Digiday editors expect AI, programmatic and privacy to be top trends at the Digiday Publishing Summit
At the end of this month, publishing executives from around the country with gather together in Vail, Colo., for the three-day Digiday Publishing Summit to discuss the various challenges facing the media industry, including how the economic downturn has affected advertising revenue, how the launch of new artificial intelligence technology is impacting content production and how more privacy laws mean it’s time to buckle down on first-party data practices. During those three days, publishers will also be learning from each other about different strategies to navigate this tumultuous time.
In this week’s episode of the Digiday Podcast, Digiday’s senior media editor Tim Peterson, senior reporter Sara Guaglione and media editor Kayleigh Barber share some of the on-stage sessions that they are most excited about and chat through the trends they expect will come up at DPS.
Digiday will have a variety of coverage around the summit, including session recaps, overheard round-ups and a live podcast recording with Michele DeVine, svp of programmatic and client partnerships, retail, at BuzzFeed, which will go live on Tuesday, April 4. Stay tuned for more insights coming out of DPS later this month.
Below are highlights from the conversation, which have been lightly edited for clarity.
The precarious state of programmatic
Barber: There’s almost like a churn-and-burn mentality when it comes to advertising budgets in the quarter. At the same time, though, at the beginning of this year, you saw some of the lowest CPMs, especially in the open marketplace, since the onset of the pandemic. So, despite there being a decent amount of transacting happening programmatically, those rates have just been incredibly low, according to Operative’s STAQ Benchmarking Data, which is what I use to keep a track on the averages for the industry. I’m very excited to hear from BuzzFeed’s [Michele DeVine] about how their programmatic advertising business is faring. [BuzzFeed] kind of sits in a unique position being partially news, partially lifestyle, partially quiz[zes], I guess, and [taking a look under that hood is] going to be interesting. I just wrote a story about the role of verification data and brand safety, and how that’s been impacting programmatic businesses as well. So hopefully, I can pick Michele’s brain a little bit on that.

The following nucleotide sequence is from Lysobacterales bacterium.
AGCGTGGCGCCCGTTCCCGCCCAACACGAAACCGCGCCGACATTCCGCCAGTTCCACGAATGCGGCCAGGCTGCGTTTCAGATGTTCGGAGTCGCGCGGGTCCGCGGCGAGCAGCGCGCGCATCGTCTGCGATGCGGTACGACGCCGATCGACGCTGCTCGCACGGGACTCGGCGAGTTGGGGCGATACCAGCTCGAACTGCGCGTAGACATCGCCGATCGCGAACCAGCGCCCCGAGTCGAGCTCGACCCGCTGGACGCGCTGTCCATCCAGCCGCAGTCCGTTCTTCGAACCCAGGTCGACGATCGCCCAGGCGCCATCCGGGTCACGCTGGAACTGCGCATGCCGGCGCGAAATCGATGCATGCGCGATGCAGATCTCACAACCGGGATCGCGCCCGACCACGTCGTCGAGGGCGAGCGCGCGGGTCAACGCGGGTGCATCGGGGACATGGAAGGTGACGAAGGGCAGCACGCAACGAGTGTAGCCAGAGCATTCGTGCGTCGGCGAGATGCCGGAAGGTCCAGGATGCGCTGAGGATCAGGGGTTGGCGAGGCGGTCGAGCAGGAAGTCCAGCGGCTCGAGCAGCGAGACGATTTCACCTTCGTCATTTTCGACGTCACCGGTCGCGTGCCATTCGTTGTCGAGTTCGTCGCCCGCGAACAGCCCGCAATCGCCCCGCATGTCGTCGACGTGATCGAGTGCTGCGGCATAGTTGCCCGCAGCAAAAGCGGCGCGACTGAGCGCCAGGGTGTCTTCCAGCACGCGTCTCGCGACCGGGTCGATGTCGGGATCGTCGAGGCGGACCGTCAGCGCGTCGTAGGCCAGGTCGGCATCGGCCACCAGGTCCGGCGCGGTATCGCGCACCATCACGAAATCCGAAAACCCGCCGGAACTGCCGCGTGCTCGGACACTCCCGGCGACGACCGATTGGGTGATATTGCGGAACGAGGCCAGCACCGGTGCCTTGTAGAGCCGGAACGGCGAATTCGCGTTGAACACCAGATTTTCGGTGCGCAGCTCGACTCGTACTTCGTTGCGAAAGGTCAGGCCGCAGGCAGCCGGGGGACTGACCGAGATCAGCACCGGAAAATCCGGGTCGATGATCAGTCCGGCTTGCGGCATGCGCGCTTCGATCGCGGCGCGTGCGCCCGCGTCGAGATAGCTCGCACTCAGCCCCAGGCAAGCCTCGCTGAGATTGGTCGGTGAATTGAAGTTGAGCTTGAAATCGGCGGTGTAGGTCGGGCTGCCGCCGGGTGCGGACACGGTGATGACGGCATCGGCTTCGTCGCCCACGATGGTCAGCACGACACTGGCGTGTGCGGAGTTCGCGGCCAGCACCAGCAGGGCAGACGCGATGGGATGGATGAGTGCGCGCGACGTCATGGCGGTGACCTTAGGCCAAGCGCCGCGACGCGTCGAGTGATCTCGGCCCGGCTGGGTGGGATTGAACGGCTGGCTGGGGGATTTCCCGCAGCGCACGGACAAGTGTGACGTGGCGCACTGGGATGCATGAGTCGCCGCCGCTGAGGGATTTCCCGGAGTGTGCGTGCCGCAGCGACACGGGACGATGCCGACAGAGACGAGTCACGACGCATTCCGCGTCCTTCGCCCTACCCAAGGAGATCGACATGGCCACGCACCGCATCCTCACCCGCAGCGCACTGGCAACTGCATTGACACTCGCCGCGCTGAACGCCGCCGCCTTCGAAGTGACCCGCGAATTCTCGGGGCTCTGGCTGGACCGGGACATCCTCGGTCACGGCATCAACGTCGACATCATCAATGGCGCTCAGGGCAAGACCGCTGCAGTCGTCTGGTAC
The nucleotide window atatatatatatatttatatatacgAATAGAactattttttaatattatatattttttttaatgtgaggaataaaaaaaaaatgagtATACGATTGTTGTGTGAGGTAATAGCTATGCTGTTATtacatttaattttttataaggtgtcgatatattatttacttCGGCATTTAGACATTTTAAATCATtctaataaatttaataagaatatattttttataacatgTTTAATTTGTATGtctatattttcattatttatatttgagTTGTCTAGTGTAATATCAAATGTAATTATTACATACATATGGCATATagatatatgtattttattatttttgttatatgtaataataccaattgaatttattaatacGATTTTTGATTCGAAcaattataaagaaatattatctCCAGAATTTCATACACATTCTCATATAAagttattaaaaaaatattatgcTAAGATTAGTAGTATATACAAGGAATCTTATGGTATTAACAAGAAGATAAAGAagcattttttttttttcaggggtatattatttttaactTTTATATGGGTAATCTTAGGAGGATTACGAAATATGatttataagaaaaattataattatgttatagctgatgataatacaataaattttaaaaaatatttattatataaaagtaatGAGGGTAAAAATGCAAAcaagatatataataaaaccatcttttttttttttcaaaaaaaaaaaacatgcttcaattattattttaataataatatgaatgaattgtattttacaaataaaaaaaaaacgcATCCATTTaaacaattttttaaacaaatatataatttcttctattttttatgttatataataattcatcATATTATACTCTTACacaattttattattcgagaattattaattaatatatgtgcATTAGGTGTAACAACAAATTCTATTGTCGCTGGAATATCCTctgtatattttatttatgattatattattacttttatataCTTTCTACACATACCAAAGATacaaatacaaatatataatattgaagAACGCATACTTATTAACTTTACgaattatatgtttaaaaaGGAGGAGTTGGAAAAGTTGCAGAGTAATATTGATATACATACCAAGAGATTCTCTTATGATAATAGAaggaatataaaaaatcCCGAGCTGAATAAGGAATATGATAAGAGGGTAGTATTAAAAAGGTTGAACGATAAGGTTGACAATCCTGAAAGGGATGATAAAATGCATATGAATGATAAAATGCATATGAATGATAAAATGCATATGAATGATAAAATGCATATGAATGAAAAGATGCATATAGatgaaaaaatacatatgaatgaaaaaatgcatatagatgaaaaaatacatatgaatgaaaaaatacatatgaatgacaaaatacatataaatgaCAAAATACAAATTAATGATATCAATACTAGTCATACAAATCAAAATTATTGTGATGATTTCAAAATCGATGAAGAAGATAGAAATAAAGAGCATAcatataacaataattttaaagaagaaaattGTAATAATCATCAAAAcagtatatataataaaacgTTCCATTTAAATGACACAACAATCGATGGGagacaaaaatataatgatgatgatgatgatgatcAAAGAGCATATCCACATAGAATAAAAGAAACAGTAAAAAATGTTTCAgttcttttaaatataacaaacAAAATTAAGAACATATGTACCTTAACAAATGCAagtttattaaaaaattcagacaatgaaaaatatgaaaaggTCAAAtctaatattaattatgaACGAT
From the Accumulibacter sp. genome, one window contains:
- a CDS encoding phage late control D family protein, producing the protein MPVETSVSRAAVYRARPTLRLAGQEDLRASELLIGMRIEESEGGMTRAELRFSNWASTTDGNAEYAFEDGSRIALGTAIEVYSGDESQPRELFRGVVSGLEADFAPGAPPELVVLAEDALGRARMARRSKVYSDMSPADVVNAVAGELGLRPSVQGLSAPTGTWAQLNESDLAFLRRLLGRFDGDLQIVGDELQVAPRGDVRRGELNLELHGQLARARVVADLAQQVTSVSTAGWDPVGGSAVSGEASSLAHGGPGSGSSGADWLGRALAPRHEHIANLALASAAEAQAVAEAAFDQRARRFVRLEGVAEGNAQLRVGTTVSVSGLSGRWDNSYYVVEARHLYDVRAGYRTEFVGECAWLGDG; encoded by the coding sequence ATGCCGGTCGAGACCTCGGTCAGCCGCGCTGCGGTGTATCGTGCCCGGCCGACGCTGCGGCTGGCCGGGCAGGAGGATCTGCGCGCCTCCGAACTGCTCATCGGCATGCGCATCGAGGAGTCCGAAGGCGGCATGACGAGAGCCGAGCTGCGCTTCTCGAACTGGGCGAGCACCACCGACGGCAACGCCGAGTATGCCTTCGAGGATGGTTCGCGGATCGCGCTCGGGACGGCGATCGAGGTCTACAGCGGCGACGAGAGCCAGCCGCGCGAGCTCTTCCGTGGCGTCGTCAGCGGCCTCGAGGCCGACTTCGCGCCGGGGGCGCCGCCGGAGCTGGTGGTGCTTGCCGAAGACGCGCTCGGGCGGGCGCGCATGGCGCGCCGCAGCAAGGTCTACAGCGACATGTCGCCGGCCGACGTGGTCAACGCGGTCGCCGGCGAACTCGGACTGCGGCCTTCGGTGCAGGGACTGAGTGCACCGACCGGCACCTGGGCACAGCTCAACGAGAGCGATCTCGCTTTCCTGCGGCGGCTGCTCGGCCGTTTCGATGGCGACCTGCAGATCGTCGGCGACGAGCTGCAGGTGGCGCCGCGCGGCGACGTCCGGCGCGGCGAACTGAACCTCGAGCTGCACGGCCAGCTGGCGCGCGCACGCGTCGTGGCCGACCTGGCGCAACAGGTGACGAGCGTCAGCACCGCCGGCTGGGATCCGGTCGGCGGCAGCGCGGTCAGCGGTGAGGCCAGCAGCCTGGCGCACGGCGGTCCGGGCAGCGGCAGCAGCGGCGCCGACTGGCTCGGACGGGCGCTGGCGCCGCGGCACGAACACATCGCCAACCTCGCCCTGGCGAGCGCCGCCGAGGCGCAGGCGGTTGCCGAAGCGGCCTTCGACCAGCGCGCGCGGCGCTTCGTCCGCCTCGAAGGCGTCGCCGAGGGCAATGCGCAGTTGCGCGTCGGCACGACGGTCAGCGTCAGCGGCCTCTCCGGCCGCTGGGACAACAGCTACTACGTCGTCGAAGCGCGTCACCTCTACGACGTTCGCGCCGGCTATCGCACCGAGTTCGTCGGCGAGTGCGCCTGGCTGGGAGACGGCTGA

[And then talking] about [publishers’] direct-sold advertising business, I spoke with [Forbes’ CRO Sherry Phillips] at the end of last year about events specifically and how their events business has been doing pretty well. And I think that’s one area of the advertising space that, despite budgets being tighter, publishers are still seeing a decent amount of success with events businesses. So I’m really curious to hear from [Phillips] about the role of direct-sold, and if advertisers are getting a little bit more leeway with those larger budgets and how those will be spent throughout this year.
The amazing and ambiguous AI
Guaglione: [One] session that I’m looking forward to doing is with Josh Jaffe, he’s the president of Ingenio, which owns sites like Astrology.com and Horoscope.com, to talk about AI. With the arrival of chatbots, like ChatGPT and integrations [of that] in Microsoft’s search engine Bing, it’s been really interesting to talk to executives at publishing companies to hear what they think the impact will be on their businesses and [in] content production. So I’m curious to hear from Josh, if their company is integrating AI technology when it comes to publishing and what the company’s thinking about or planning for when it comes to the potential impact of chatbots on their businesses, especially if someone can use ChatGPT in lieu of a search engine. I think it’s going to be interesting if someone can go into ChatGPT and search for their horoscope that month instead of going through a search engine to look that up and find Astrology.com’s website and a page about their horoscope. What impact will that have on trying to get people to come onto their sites, if that kind of takes the role of some search traffic?
Peterson: We’re going to have to put a cap on how many times people say AI on stage, or [have] some sort of filter to make sure that when AI comes up, it’s not buzzword bingo.
Guaglione: It’s so true because it’s so easy to throw that word around. I feel like AI is a buzzword that has been thrown around for years. And maybe right now is the first time that we’re really seeing people taking it quite seriously in terms of what it can do and what it might mean for the publishing business.
Peterson: [One of the sessions I’m looking forward to is my session with] Mary Murcko from TheSkimm. We’re going to be talking about first-party data and data privacy, [which] in particular has been a pet obsession of mine since 2011 when Sen. Jay Rockefeller introduced the Do-Not-Track Act and I learned about how data was being collected and used online. And this year, there are five privacy laws taking effect in the United States that really upped the stakes for companies that are using [user data]. At the same time, collecting data is becoming even more important for publishers because of the third-party cookies going away at some point. But there’s also the point to be made of Apple’s Safari and Mozilla’s Firefox, third-party cookies are pretty much already toast. So publishers are having to deal with this anyway.
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